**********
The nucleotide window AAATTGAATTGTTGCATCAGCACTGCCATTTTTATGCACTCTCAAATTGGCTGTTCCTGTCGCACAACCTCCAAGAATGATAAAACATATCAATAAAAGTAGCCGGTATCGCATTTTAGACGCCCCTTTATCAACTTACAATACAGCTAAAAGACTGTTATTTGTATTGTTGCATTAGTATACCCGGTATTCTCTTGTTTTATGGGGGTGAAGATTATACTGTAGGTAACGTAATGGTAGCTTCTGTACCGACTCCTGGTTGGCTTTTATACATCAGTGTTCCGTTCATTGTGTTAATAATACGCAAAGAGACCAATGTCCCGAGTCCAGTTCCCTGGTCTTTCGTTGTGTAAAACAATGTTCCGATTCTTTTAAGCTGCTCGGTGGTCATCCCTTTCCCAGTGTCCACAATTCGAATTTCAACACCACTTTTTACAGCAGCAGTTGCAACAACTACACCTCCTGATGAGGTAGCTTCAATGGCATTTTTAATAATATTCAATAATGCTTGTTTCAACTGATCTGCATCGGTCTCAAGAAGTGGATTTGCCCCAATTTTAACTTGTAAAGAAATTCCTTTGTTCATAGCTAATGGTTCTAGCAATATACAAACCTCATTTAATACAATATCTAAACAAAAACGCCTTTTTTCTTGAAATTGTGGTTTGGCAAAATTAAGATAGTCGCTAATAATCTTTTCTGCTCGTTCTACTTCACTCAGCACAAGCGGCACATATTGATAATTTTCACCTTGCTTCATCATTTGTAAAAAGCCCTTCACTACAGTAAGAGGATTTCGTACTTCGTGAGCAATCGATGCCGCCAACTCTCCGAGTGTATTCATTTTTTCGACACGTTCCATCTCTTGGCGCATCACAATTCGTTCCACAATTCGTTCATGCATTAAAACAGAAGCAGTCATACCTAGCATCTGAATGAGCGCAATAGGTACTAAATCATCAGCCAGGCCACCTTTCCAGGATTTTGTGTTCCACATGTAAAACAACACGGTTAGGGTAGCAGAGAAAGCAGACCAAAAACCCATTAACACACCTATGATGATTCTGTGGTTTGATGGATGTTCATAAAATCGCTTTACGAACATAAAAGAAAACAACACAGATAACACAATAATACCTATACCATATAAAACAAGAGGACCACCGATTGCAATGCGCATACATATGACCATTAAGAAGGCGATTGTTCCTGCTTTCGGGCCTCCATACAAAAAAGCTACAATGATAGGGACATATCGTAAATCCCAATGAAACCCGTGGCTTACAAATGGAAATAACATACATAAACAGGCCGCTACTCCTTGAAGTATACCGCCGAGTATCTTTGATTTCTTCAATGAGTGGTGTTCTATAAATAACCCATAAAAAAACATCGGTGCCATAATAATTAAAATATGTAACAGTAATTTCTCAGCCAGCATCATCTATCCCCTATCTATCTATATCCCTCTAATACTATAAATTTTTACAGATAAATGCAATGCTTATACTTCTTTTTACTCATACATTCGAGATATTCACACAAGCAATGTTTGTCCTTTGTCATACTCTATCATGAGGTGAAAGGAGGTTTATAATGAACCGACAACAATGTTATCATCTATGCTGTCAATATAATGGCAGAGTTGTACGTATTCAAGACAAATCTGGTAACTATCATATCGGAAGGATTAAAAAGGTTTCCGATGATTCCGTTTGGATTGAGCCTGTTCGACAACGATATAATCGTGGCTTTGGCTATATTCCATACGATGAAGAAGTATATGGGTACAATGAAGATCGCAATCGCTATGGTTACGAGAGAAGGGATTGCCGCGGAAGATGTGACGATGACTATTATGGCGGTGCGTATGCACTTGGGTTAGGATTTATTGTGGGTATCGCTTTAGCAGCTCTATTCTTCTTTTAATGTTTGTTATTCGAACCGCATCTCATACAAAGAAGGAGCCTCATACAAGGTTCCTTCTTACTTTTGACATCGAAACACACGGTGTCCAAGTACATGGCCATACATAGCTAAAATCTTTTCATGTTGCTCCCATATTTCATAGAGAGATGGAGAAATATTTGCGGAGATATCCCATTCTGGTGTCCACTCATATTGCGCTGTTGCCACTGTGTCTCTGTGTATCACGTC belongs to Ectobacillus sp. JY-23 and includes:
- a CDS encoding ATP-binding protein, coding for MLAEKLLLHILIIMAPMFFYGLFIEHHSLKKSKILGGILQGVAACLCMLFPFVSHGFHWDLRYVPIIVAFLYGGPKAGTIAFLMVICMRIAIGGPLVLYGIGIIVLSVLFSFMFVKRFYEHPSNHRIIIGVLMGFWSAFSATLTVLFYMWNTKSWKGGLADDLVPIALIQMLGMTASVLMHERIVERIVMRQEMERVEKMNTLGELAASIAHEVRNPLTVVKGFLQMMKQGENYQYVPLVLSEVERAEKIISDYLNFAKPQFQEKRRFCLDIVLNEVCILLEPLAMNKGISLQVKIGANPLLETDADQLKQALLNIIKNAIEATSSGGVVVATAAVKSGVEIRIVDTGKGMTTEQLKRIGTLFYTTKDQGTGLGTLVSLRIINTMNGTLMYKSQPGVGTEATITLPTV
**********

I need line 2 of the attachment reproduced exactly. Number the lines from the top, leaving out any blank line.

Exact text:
- a CDS encoding ATP-binding protein, coding for MLAEKLLLHILIIMAPMFFYGLFIEHHSLKKSKILGGILQGVAACLCMLFPFVSHGFHWDLRYVPIIVAFLYGGPKAGTIAFLMVICMRIAIGGPLVLYGIGIIVLSVLFSFMFVKRFYEHPSNHRIIIGVLMGFWSAFSATLTVLFYMWNTKSWKGGLADDLVPIALIQMLGMTASVLMHERIVERIVMRQEMERVEKMNTLGELAASIAHEVRNPLTVVKGFLQMMKQGENYQYVPLVLSEVERAEKIISDYLNFAKPQFQEKRRFCLDIVLNEVCILLEPLAMNKGISLQVKIGANPLLETDADQLKQALLNIIKNAIEATSSGGVVVATAAVKSGVEIRIVDTGKGMTTEQLKRIGTLFYTTKDQGTGLGTLVSLRIINTMNGTLMYKSQPGVGTEATITLPTV